The fall-out from Rhodesia continued through the rest of the winter, with the UK protesting to South Africa on 17 February over its supplying of petrol to the country. 28 February saw Prime Minister Harold Wilson announce a snap general election for 31 March. Two days later Chancellor James Callaghan announced the decimalisation of the pound, which would come into effect on 15 February 1971.
Also on 17 February, Nancy Sinatra began a month at number 1 with Lee Hazlewood’s These Boots Are Made for Walkin’, which finally brought a much-needed dose of feminism to the top of the charts.
The eldest daughter of Frank Sinatra and his first wife Nancy Barbato, Sinatra was born in Jersey City, New Jersey in July 1940. When she was five her legendary father immortalised her in song with Nancy (with the Laughing Face). He clearly wanted her to follow in his footsteps, and she spent much of her childhood having singing, piano, dance and drama lessons. In the late-1950s she was studying music, dancing and voice at the University of California, but she dropped out and in 1960 she appeared on the television special The Frank Sinatra Timex Show: Welcome Home Elvis. She was sent to the airport on behalf of Frank to welcome Presley back from his stint in the army, and performed alongside her father in a rendition of You Make Me Feel So Young/Old (delete as applicable).
In 1961 Sinatra signed to her father’s label, Reprise Records and released her debut single Cuff Links and a Tie Clip. Besides a few chart appearances in Europe and Japan, she was going nowhere, and by 1965 she was on the verge of being dropped. It was around this time that Reprise introduced her to Lee Hazlewood.
Hazlewood was best known up to this point for his work with rockabilly guitarist Duane Eddy, and he produced Peter Gunn and Rebel Rouser, among others. He had written These Boots Are Made for Walkin’ with the intention of recording it himself. It’s more than fair it would have had a fraction of the impact if this had been the case. In an article for Los Angeles Magazine in 2016, Sinatra recalled Hazlewood had come over to her parents’ house to audition songs for her. The minute he played the infamous bass line on his guitar, she was hooked. But ‘he said, “It’s not really a girl’s song. I sing it myself onstage.” I told him that coming from a guy it was harsh and abusive, but was perfect for a little girl to sing. He agreed. When he left, my father, who had been sitting in the living room reading the paper, said, “The song about the boots is best.”’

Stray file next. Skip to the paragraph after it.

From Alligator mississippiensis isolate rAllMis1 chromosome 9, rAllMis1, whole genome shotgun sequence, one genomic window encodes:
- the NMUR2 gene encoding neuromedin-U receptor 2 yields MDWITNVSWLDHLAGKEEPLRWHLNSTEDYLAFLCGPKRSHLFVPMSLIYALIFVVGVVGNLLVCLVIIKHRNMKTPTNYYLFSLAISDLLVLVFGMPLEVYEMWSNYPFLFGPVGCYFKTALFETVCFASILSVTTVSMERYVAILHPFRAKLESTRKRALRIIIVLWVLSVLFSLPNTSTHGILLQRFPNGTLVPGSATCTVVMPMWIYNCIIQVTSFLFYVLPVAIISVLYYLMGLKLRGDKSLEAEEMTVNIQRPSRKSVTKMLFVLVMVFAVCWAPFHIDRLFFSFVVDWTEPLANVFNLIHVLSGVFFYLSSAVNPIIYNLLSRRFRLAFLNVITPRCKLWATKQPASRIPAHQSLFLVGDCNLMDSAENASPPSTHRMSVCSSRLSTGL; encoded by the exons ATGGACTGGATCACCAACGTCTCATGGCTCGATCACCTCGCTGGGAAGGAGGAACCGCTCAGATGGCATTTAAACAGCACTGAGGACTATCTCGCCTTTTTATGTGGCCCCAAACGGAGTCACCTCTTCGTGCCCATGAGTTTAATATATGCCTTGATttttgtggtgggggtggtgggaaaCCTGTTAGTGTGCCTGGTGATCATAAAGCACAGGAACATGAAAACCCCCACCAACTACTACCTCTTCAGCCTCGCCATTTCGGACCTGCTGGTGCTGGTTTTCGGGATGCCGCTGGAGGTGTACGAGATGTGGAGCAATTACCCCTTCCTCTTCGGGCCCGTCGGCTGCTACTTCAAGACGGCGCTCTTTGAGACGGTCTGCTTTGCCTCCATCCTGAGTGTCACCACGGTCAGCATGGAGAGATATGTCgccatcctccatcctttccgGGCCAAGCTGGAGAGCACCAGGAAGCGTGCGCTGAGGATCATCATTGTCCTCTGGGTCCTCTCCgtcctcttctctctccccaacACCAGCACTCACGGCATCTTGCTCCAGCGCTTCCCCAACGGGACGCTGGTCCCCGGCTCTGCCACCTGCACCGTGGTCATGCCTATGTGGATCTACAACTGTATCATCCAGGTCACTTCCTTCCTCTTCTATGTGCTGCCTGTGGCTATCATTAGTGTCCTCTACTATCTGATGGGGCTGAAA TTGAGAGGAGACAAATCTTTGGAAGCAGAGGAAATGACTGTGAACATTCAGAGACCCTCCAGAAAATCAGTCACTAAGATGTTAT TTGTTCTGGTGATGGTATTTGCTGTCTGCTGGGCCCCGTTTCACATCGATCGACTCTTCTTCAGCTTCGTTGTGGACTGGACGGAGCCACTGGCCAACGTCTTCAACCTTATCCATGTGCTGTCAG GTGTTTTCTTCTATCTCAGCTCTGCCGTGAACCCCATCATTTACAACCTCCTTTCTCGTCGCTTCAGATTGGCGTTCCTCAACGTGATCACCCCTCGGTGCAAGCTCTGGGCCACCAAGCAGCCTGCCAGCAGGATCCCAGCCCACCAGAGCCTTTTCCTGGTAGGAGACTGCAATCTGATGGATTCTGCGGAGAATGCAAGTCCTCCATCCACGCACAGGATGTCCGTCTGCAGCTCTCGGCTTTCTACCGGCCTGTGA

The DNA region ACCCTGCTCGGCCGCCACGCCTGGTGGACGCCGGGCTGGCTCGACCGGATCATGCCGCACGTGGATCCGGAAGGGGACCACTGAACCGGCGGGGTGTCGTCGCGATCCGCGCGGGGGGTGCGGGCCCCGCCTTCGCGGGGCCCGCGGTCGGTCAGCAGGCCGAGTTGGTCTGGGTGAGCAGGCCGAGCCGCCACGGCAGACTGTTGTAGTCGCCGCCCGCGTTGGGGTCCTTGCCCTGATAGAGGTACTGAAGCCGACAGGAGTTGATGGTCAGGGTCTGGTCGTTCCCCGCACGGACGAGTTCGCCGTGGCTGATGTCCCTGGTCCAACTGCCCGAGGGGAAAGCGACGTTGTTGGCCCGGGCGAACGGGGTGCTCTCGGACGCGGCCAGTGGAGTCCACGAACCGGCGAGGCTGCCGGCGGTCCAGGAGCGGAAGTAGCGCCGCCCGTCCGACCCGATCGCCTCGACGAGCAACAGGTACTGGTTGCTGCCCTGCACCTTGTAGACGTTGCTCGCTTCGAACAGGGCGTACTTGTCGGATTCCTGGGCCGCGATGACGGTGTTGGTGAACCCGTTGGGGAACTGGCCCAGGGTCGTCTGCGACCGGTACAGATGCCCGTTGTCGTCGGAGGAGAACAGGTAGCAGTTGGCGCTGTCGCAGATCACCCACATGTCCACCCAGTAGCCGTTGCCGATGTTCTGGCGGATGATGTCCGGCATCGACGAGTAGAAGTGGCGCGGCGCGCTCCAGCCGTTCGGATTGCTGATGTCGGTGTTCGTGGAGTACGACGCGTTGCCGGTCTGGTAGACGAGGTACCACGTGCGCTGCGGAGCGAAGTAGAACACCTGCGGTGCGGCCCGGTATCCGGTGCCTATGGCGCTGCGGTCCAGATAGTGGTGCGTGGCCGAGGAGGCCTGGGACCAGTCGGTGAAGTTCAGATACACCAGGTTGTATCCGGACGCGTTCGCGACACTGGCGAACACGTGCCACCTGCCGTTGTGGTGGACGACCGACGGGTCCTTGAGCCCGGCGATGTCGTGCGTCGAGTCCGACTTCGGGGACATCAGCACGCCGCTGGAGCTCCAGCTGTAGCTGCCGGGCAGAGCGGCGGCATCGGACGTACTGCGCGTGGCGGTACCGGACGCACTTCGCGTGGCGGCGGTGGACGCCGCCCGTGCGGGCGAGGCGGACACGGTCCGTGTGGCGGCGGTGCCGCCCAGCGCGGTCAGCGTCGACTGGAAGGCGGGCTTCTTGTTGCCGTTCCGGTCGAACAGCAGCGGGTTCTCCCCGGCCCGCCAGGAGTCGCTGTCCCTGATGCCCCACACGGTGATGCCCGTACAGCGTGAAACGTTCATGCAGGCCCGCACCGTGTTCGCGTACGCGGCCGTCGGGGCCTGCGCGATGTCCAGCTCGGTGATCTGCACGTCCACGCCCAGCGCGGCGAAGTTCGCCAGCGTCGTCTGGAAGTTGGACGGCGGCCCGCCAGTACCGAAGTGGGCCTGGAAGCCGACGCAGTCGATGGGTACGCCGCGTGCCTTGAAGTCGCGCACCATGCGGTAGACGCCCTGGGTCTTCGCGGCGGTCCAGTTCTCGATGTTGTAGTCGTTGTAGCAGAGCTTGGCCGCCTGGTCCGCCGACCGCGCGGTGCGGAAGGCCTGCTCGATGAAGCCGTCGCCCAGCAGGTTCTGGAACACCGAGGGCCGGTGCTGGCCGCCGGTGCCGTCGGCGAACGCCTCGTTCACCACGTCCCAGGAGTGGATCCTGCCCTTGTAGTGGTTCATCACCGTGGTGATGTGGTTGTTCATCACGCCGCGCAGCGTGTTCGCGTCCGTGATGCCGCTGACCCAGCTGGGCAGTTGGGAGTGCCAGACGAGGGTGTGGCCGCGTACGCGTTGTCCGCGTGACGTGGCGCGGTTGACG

Sinatra recorded the song on 19 November 1965 in Hollywood, with the Wrecking Crew providing the backing. Hazlewood’s idea to have her sing it in a lower register was a genius move, as was that slinky descending, dare I say, groovy opening. Sinatra’s had enough of her lover’s cheating ways despite his promises to change. What makes it so effective, and revolutionary at the time, is the fact she isn’t angry, or sad. She’s cool, calm, collected and entirely in charge, and it’s for these reasons (along with the boots imagery, obviously) that make These Boots Are Made for Walkin’ so sexy. A sexy number 1 by a female artist – how many times had that happened up to this point? Sinatra’s father famously denounced pop in the 60s, which is ironic, considering his own daughter helped invent modern female pop as we know it. I’m not going to mention ‘girl power’. Oh, I just did.
Sinatra’s image change to help her promote the song also pioneered 60s fashion, and there’s good reason the track is used in spoof spy film Austin Powers: International Man of Mystery (1997). Her bleached-blonde hair, heavy eye make-up, mini-skirt and boots are the epitomy of 60s glamour, and the film she made for the track, with go-go dancers parading behind her, is truly iconic.
These Boots Are Made for Walkin’ was still at number 1 on 5 March, when BOAC Flight 911 crashed during severe turbulence over Mount Fuji soon after taking off from Tokyo International Airport in Japan. All 124 on board were killed. Four days later, gangster Ronnie Kray, one half of infamous East End criminal duo the Kray Twins, shot dead George Cornell, an associate of the rival Richardson Gang. And two days after that, Chi-Chi, London Zoo’s giant panda, was flown to Moscow to get it on with Moscow Zoo’s An-An. Wonder if they played them the number 1 of the time?
Written & produced by: Lee Hazlewood
Weeks at number 1: 4 (17 February-16 March)
Comedian Ben Miller – 24 February
Comedian Alan Davies – 6 March
Politician Gregory Barker – 8 March
Author Alastair Reynolds – 13 March
Politician Viscount Astor – 8 March